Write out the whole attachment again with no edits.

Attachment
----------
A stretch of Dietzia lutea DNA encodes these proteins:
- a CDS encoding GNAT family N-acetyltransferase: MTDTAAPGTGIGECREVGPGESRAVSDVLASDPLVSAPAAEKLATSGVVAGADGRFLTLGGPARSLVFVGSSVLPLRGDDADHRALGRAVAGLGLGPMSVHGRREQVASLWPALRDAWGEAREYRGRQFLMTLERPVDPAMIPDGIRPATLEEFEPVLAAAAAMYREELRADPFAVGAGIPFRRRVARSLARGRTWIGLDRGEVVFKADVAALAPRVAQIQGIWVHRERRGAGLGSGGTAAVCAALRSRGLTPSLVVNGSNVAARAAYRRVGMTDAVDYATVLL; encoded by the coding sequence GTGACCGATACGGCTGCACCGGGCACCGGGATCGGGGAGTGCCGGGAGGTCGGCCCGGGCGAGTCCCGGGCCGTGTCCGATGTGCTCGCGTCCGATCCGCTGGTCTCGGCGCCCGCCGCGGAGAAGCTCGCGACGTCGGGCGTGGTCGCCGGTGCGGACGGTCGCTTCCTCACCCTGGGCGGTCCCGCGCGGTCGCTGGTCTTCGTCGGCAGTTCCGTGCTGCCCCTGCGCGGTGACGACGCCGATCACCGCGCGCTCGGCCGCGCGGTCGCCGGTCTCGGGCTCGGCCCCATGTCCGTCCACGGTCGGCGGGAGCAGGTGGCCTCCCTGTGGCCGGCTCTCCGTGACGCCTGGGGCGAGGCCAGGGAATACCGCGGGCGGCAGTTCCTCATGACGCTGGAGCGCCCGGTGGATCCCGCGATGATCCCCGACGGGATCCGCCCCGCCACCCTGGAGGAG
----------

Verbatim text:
A stretch of Dietzia lutea DNA encodes these proteins:
- a CDS encoding GNAT family N-acetyltransferase: MTDTAAPGTGIGECREVGPGESRAVSDVLASDPLVSAPAAEKLATSGVVAGADGRFLTLGGPARSLVFVGSSVLPLRGDDADHRALGRAVAGLGLGPMSVHGRREQVASLWPALRDAWGEAREYRGRQFLMTLERPVDPAMIPDGIRPATLEEFEPVLAAAAAMYREELRADPFAVGAGIPFRRRVARSLARGRTWIGLDRGEVVFKADVAALAPRVAQIQGIWVHRERRGAGLGSGGTAAVCAALRSRGLTPSLVVNGSNVAARAAYRRVGMTDAVDYATVLL; encoded by the coding sequence GTGACCGATACGGCTGCACCGGGCACCGGGATCGGGGAGTGCCGGGAGGTCGGCCCGGGCGAGTCCCGGGCCGTGTCCGATGTGCTCGCGTCCGATCCGCTGGTCTCGGCGCCCGCCGCGGAGAAGCTCGCGACGTCGGGCGTGGTCGCCGGTGCGGACGGTCGCTTCCTCACCCTGGGCGGTCCCGCGCGGTCGCTGGTCTTCGTCGGCAGTTCCGTGCTGCCCCTGCGCGGTGACGACGCCGATCACCGCGCGCTCGGCCGCGCGGTCGCCGGTCTCGGGCTCGGCCCCATGTCCGTCCACGGTCGGCGGGAGCAGGTGGCCTCCCTGTGGCCGGCTCTCCGTGACGCCTGGGGCGAGGCCAGGGAATACCGCGGGCGGCAGTTCCTCATGACGCTGGAGCGCCCGGTGGATCCCGCGATGATCCCCGACGGGATCCGCCCCGCCACCCTGGAGGAG